Life on this earth is under the control of DNA which is called the “Blueprint of Life” and this DNA is controlled by the creator of this Universe. Whatever may be our belief about how life came to be on this earth, looking at the systematic and fool proof functions of a living cell we have to admit that the creator is indeed a genius and we have spent our lives in understanding these pathways by delving into the nano-scale level. Just as the understanding of the vastness of the universe makes us awestruck at how big celestial objects may appear so also we are dumbfounded by the meticulous nature of the cell and its autonomy at the micro level. We marvel at way in which an unicellular organism – be it a bacterium or an alga or a fungus carries on its metabolic activity without having to be told to behave in a certain way. All the information required for its functioning is built into its system. This information is in the form of a language of three letter words or codons made using only four alphabets A (Adenine), T (Thymine), G (Guanine) and C (Cytosine) . This information is contained in the DNA (Deoxy ribonucleic acid) located inside the nucleus of the cell.
DNA is in the form of a highly coiled double stranded chain and each strand has a sequence of the three letter words in linear order and these words are called as the nucleotides. each nucleotide is a complex having a nitrogen base, a pentose sugar called de-oxyribose sugar and a phosphoric acid and many such nucleotides are linked with one another by phospho di-ester bonds forming a polynucleotide chain (many nucleotides linked together). The Nitrogen bases are of Two types: 1. Purines which two in number : Adenine (A) and Guanine (G) and 2. Pyrimidines which are also two in number : Thymine (T) and Cytosine (C). Both of these are made of heterocyclic ring structure with C and N occupying the corners. Purines are generally nine-membered rings (formed by the fusion of a six-membered pyrimidine ring and a five membered imidazole ring). The pyrimidines are six-membered rings.
There are two such strands that run in opposite directions (Antiparallel) . One of the strands is designated as 5′-3′ and the other is called 3′-5′. the two strands are kept together by hydrogen bonds between adjacent nucleotides of both strands. It is a rule to see that if on one strand there is A then on the opposite strand at corresponding position there is T and if there is a T then on the other strand it would be an A. So also if there is a G on one strand then opposite to it on the other strand it will be a C and so also again if it is a C on one strand on the other one it will be a G. It follows therefore that a purine and a pyrimidine nucleotide is paired on the two strands with the condition that when the purine is A then the pyrimidine is T and if the Purine is G then the pyrimidine is always C. This is called Complementary base pairing and the if the information on one strand is known the other strand can be worked out. These rules were popularly called as the Chargaff’s Base pairing rules after the proponent of these rules. Moreover based on the structural variations of these nucleotides we find that when A and T pair there are two hydrogen bonds formed between them while pairing between G and C shows the formation of three Hydrogen bonds.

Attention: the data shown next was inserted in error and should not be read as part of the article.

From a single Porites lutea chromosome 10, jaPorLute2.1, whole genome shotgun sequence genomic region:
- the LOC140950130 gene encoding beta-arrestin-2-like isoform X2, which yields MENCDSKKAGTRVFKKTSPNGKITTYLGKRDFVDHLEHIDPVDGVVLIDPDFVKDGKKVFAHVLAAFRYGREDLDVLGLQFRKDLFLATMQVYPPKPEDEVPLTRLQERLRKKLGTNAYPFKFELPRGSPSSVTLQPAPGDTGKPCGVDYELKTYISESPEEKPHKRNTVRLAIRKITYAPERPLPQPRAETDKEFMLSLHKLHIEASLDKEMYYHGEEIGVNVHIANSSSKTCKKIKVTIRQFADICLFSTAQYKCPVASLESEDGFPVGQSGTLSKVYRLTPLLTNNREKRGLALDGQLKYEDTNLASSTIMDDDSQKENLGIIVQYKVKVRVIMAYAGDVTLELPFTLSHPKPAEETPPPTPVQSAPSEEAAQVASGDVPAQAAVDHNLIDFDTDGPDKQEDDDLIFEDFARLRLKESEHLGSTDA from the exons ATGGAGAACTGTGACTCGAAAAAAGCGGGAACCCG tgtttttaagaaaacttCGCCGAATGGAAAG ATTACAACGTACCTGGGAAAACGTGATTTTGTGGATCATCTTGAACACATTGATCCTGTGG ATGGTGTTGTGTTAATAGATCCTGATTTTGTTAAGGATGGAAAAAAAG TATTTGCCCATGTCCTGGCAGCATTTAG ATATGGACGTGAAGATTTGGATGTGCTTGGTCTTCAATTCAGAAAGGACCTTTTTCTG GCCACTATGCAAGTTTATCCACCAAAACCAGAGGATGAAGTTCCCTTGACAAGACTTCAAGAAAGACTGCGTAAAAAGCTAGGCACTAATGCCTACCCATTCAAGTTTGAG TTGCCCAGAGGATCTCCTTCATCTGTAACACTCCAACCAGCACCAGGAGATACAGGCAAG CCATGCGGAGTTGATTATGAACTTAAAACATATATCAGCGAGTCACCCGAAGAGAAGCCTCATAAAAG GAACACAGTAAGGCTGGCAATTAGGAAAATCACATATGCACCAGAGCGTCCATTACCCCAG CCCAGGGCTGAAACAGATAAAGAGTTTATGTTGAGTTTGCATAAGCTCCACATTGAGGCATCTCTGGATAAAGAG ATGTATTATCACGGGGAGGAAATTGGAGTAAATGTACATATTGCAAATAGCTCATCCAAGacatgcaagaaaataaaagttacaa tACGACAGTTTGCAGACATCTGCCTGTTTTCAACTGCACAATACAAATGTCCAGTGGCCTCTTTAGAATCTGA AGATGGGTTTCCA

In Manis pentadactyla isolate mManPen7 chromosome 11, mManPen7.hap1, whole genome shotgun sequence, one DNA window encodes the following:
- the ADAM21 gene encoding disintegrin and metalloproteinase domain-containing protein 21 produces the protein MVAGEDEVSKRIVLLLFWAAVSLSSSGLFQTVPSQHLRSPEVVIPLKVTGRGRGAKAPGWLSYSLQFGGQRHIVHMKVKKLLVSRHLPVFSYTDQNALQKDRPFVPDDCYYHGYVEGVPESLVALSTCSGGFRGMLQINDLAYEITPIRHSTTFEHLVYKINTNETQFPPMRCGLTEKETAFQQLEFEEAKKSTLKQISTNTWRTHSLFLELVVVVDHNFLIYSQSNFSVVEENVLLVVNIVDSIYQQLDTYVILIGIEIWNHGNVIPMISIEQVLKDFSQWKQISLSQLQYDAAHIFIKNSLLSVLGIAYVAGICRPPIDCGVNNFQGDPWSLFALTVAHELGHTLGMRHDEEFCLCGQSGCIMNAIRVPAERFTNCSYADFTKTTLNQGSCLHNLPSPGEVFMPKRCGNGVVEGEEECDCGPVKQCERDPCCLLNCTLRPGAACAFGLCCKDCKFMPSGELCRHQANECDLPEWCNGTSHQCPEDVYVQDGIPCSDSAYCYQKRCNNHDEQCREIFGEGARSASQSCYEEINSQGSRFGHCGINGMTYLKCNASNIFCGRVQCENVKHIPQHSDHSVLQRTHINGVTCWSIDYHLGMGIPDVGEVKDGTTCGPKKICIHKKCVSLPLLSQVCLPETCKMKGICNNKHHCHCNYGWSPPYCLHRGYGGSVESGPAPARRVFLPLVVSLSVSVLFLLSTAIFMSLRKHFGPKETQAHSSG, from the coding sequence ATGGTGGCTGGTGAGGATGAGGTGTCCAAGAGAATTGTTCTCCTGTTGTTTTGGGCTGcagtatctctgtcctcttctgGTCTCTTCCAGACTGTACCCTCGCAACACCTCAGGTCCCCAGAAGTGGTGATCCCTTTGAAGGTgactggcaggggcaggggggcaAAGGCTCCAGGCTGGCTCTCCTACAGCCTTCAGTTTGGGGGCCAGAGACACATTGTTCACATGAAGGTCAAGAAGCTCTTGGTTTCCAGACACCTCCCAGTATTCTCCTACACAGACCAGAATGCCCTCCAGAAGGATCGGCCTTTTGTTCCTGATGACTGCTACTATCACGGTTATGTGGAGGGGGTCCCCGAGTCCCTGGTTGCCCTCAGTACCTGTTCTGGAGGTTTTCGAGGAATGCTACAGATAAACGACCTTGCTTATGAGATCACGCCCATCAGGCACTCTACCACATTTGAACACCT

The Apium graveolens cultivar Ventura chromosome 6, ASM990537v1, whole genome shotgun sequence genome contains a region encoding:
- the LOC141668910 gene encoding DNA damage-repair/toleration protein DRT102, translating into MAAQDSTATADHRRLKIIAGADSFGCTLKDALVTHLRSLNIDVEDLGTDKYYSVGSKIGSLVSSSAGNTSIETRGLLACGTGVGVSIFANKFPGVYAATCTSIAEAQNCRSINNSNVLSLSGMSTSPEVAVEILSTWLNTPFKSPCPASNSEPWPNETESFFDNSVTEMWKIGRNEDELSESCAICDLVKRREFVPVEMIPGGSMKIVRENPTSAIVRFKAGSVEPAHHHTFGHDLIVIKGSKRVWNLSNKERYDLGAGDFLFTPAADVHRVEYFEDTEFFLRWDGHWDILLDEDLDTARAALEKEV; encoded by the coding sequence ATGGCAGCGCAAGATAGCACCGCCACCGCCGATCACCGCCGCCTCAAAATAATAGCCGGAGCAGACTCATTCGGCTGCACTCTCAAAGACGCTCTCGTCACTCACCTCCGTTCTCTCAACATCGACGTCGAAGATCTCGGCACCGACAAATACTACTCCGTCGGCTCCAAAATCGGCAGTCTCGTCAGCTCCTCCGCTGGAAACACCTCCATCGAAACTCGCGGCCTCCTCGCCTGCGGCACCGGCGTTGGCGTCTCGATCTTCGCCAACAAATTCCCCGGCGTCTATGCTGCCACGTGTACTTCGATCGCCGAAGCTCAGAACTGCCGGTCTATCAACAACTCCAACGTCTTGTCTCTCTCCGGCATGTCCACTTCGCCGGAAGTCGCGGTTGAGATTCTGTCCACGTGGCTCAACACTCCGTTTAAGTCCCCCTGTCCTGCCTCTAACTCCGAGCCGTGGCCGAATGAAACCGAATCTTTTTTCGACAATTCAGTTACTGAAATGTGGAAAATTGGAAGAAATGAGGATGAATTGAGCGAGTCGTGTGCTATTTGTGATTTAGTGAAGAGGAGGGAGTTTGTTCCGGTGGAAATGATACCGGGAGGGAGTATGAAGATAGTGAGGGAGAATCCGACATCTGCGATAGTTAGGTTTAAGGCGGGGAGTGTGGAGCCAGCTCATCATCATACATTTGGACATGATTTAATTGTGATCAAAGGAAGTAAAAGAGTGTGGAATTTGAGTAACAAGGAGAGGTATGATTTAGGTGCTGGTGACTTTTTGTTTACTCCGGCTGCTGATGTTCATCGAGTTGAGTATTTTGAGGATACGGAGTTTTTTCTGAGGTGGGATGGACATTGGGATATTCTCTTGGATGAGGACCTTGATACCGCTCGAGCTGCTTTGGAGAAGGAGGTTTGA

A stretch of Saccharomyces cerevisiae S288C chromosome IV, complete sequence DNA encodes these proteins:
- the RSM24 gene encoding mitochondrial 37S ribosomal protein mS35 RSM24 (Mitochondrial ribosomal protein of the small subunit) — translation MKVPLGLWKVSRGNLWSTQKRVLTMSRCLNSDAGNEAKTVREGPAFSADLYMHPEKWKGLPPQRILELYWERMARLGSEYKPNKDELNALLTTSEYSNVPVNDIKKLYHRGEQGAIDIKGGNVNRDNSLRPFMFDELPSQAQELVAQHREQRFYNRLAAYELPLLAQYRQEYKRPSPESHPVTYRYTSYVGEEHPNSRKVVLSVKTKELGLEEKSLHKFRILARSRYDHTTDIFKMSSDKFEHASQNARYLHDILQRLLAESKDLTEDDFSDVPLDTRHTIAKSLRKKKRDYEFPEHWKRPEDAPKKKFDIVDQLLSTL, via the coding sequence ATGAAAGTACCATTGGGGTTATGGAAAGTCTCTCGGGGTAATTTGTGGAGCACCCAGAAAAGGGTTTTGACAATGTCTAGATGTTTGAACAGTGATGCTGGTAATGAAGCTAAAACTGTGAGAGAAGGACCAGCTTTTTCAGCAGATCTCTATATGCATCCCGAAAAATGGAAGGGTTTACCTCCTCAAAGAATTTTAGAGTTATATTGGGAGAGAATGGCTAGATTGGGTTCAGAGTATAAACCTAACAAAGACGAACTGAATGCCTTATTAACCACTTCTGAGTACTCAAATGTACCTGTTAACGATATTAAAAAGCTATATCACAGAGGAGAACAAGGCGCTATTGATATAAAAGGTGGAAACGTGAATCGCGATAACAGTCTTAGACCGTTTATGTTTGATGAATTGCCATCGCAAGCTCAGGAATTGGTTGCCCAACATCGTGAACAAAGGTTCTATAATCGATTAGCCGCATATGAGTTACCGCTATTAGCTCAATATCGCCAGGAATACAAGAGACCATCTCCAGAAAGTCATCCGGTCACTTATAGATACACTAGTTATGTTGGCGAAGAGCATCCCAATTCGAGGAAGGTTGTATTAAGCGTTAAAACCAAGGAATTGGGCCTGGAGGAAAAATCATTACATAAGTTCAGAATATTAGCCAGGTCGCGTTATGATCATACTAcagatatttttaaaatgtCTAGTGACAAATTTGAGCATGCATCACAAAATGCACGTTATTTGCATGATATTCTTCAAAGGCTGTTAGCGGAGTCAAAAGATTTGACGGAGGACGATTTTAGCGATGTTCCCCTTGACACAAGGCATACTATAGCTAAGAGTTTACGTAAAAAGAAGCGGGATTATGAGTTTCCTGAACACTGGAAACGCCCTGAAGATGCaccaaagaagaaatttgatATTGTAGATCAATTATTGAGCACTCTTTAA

Both the strands are coiled about an imaginary axis making an angle of 36 degrees with the axis and hence the DNA molecule is seen to possess a double helical structure.Based on the data from bio-physical experiments, X-ray diffraction studies and base pairing rules James Watson and Francis Crick proposed the Double Helical Model of DNA structure that holds good to this day. The X-ray Diffraction data of DNA was first studied by Rosalind Franklin and Maurice Wilkins and hence they too should receive credit for this flawless presentation of the model of the DNA Double Helix. Each strand of the Helix has genetic information coded on it in the from of triplet codons (three alphabets) and the genetic code has a set of 64 unique codons which are meant for the 20 aminoacids that make up all the proteins that are required for the structure and function of living organisms.